Liskey: Liskey said he helped craft the Farm Bureau’s policy, but he said that policy reflects the organization as a whole, not him as an individual. Even as vice president of the Farm Bureau, he said, that doesn’t mean his personal opinion reflects the organization’s.
“In my private life I see this compromise outweighing some of those situations. If we can supply water, we can clean up the water for the fish, we can stabilize the economy, we can help the (tribes) get their things. There are other issues that can replace that power.”
He also said, as a legislator, he would try to keep opportunities for hydropower in the area.
Q: KBRA dam removal and PUC endorsement
Greg Addington, executive director of the Klamath Water Users Association, followed up
Whitsett’s dam removal question by referencing an Oregon Public Utility Commission finding that the Klamath Hydroelectric Settlement Agreement limits costs and manages risk better than relicensing the dams. “Isn’t this kind of negotiated settlement approach something we should support to keep rates down?” Addington asked.
Whitsett: Whitsett said the PUC didn’t consider that PacifiCorp has not quantified the cost of replacement power. With Oregon requiring more renewable sources to meet energy standards, Whitsett said that means even more expensive power for customers.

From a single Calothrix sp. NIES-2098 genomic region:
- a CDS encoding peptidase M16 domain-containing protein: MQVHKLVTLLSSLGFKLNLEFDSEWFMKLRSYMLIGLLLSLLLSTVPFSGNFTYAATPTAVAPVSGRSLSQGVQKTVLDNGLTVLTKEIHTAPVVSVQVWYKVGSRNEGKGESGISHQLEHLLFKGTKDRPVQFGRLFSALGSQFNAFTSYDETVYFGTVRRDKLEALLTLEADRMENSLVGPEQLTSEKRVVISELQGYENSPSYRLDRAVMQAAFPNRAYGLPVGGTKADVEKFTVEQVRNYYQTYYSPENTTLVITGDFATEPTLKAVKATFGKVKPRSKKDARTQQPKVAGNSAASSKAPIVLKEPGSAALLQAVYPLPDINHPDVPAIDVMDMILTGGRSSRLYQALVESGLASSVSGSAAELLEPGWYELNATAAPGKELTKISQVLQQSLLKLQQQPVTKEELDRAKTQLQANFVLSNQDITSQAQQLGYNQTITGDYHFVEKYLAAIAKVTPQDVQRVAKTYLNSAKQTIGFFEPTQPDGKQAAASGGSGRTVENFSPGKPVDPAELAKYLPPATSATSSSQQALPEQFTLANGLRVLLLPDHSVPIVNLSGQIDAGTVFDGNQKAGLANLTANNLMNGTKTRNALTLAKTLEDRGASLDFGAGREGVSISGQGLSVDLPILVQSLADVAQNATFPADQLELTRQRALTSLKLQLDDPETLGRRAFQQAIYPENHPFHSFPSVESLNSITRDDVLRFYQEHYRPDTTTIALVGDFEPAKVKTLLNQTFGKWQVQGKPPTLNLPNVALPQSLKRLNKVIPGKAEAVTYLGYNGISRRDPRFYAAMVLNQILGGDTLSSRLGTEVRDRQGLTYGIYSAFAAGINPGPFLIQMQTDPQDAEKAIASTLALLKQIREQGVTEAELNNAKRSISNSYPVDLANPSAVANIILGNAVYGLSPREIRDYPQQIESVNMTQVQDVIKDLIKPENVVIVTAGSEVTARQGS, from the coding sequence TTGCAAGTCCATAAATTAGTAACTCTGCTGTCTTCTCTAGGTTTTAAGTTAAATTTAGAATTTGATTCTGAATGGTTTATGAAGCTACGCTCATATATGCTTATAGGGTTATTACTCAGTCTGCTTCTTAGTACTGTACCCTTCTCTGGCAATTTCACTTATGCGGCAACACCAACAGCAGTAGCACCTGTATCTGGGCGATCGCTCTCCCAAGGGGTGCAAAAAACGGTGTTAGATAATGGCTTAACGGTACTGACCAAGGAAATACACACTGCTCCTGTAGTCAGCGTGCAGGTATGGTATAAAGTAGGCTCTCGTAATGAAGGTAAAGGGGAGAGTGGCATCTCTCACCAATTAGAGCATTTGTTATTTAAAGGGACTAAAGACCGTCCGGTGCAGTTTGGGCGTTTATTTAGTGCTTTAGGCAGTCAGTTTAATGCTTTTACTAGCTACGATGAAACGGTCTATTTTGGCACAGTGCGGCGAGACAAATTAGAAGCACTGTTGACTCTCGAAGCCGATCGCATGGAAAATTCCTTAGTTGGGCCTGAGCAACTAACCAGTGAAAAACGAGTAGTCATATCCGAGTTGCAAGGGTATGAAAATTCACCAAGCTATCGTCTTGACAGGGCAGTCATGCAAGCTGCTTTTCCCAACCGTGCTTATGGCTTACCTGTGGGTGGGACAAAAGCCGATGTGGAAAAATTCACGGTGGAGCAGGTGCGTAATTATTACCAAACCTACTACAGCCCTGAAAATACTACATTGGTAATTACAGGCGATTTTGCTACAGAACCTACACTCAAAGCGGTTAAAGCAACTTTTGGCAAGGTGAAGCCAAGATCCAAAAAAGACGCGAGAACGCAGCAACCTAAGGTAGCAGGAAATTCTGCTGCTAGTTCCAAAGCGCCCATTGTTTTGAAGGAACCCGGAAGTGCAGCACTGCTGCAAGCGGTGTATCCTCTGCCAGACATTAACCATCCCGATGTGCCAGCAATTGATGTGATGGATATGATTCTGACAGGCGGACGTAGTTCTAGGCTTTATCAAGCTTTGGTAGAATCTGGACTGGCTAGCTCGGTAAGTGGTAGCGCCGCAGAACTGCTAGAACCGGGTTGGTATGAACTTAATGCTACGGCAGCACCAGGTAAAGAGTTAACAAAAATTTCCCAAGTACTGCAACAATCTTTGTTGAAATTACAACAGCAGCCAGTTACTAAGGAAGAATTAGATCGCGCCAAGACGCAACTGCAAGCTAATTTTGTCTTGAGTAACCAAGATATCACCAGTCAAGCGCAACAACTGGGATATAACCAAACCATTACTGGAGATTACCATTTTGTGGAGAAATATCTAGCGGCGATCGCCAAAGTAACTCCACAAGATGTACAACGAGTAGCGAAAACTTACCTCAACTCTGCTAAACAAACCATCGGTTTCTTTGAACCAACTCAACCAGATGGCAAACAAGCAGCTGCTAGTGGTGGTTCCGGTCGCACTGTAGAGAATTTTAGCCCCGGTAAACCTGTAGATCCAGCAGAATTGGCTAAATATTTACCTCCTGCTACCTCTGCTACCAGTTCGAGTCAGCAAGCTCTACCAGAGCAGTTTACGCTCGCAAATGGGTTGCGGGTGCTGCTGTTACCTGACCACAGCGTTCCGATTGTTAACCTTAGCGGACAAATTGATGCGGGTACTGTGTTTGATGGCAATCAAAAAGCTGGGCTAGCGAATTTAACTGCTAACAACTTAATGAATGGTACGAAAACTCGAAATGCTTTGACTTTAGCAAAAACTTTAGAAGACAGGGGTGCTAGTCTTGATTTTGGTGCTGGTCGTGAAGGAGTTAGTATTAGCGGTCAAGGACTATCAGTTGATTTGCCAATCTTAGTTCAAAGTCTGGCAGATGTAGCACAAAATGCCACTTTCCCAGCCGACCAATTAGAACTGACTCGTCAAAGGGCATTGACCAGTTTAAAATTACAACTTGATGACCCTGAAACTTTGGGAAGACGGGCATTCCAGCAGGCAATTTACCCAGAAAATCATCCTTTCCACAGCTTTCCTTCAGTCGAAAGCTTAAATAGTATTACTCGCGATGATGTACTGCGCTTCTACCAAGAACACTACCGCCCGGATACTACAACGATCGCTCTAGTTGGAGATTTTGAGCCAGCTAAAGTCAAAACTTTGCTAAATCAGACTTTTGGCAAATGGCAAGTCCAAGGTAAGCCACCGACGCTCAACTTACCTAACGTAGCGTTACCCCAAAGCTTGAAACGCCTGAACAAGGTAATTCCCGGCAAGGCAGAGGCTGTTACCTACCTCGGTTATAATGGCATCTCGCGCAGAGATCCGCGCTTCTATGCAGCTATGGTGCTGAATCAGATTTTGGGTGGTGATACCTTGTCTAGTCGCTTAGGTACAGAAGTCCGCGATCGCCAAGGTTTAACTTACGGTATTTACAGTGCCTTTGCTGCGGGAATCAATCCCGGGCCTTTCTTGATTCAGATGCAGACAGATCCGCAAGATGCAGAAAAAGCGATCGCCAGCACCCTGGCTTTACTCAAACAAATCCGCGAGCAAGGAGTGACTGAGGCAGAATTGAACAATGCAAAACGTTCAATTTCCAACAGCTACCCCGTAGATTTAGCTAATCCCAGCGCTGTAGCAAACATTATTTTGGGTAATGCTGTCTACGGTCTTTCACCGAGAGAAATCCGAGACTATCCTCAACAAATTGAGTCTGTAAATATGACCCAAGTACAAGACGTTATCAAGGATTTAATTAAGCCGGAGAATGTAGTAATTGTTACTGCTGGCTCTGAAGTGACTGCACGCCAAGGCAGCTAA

“We’re looking at replacing hydroelectric power, which is one of the cheapest forms of power, with different forms of alternative energy. That’s looking at two to four times the expense.”
Liskey: While PacifiCorp, as a private business, will charge its customers regardless, Liskey said dam removal was still the cheaper option. He said the cost of adding fish ladders, fish screens and relicensing the dams would be 50 to 100 percent more. “Those costs will be passed on,” he said.
Q: KBRA alternative: Project transfer
Bill Kennedy, a rancher in Poe Valley, asked about alternatives to the Klamath Basin Restoration Agreement, specifically the idea of transferring the federal reclamation and irrigation project from the U.S. Bureau of Reclamation to local irrigation control.
Whitsett: “It sounds like a very good idea,” Whitsett said. “I would like to see the federal government essentially out of our Basin. I think we could handle our own system.”
Liskey: Liskey, too, was in favor, but worried about issues that could come up.
He said water rights of individual users must be sorted out first. That likely will come from the state adjudication process.
“Just because we privatize the operation doesn’t change much,” he said.
There could be advantages to giving control to irrigators. While the federal government can shut down water to federal projects, it can’t shut off state water claims, Liskey said.